The value of your life isn't really something that can be measured. Some people consider your life more valuable than others, and some don't. Your parents love you, and would trade everything they own to save your life, but the majority of people wouldn't do the same. Although Your life may hold more value to some humans than others, but how much is your life actually worth, and what gives your life its value?
There are two main viewpoints that answer this question; Nihilism and Existentialism. Nihilism is the idea that life itself is intrinsically, fundamentally and inherently meaningless. Existentialism, on the other hand, is the belief that every human is born without a given meaning, and it's up to us to figure out what gives our life that meaning. Furthermore, the idea that God gave you a predetermined purpose is not a very popular one, among neither theists nor philosophers, so I'll only be discussing these two viewpoints.
As humans, we strongly want to believe that our lives have meaning, because we are creatures who need meaning, but we're abandoned in a universe full of meaninglessness; so we cry into the wilderness, getting no response, but we keep crying anyways. Moreover, the answer to our cries for meaning might come in the form of religion, being a good person, or just enjoying yourself. However, to existentialists, there is no answer. We must create our own meaning. The main idea of existentialism is that no human was born with a predetermined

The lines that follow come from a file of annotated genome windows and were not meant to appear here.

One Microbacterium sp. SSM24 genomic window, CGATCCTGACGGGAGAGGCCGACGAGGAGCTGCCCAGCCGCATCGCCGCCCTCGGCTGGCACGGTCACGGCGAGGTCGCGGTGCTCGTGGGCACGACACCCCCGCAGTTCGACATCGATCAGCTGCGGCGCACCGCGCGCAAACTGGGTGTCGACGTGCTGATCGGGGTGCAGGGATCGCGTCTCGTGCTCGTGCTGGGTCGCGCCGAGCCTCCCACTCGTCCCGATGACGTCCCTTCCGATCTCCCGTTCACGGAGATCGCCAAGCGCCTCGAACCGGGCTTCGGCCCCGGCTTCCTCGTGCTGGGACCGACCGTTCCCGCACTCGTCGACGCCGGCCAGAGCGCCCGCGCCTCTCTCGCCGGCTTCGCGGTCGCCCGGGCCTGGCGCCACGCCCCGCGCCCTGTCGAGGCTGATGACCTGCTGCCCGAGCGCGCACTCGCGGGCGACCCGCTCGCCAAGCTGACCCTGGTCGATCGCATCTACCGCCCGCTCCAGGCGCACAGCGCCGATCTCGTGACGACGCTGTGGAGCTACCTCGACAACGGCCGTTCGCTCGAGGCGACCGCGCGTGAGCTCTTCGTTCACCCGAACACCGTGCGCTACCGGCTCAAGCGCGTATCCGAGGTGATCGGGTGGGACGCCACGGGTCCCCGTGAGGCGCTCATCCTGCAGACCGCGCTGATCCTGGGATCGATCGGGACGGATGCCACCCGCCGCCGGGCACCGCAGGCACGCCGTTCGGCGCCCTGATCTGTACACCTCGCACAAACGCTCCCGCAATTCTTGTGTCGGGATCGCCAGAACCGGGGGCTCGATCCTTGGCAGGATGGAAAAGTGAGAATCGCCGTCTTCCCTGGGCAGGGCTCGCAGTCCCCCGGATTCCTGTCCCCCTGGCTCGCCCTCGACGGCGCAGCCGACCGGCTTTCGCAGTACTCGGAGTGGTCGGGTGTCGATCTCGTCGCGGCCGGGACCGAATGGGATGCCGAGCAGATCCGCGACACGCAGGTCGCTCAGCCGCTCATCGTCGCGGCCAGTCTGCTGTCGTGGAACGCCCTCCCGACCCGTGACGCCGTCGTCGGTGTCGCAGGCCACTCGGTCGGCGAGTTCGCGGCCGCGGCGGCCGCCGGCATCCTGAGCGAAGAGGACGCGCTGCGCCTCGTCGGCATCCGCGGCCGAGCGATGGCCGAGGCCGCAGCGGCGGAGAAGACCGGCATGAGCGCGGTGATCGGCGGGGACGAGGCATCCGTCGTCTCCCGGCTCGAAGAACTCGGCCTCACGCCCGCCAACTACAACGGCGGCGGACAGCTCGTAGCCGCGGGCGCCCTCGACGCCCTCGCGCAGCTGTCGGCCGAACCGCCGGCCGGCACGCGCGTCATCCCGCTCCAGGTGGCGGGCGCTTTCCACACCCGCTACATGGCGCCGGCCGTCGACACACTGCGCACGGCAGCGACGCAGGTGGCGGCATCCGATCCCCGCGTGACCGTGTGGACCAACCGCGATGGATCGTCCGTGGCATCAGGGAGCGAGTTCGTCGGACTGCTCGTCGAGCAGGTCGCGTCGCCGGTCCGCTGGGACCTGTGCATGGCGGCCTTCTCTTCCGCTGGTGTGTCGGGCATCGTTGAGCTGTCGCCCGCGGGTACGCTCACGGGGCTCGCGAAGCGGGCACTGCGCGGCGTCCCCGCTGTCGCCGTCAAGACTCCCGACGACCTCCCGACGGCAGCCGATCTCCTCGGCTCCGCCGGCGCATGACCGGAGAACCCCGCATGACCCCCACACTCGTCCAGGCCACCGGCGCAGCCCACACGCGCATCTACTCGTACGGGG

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What is the value of life? The answer varies from person to person. Everyone has different perspectives and morals.people have different different experiences that can shape and bend their views on life and how they perceive it. The trials, tribulations, and trauma people go through can impact their thought process and how they see and value their life and the lives around them.
Should people put the value of life into monetary value or should life be kept solely as an emotional quantity? People and societies throughout the ages have been trying to answer the problem of putting the value of life into terms of dollar bills. The ancient Egyptians buried their dead with all of their worldly belongings. They believed a person’s monetary worth on Earth was over, and they should take all of that earthly worth with them to the afterlife. Modern day Americans are different from the Egyptians. Today people believe that the families of the dead should be compensated for “their” loss.
Existentialism is a Humanism by Jean-Paul Sartre, was published in 1945 at the height of Existentialism's cultural resurgence. As Sartre states in his opening line, his purpose is to “offer a defence of existentialism against some charges that have been brought against it.” (Sartre, 1945) At a time where Existentialism was heavily associated with wearing black and smoking (Fahlenbrach, 2012) Sartre felt the need to draw attention to its philosophical and more meaningful aspects, beyond it simply being a passing trend. Sartre outlines, “Man is nothing else but that which he makes of himself. That is the first principle of existentialism” (Sartre, 1945) This is rooted in what Sartre believes to be the basis of all Existential
Perhaps the most telling symptom of existentialist philosophers is their ever-divergent theories on the fundamental characteristics of human life and their steadfast refusal to assign an explicit meaning or reason to our existence at all. Contrary to criticism which therefore labels the movement cynically nihilistic, existentialism justifies life with reasoning similar to that of Zen Buddhism. Specifically, the notions of hopelessness and absurdity can be gleaned from Buddhism in a manner helpful to the understanding of existentialist viewpoints on the same.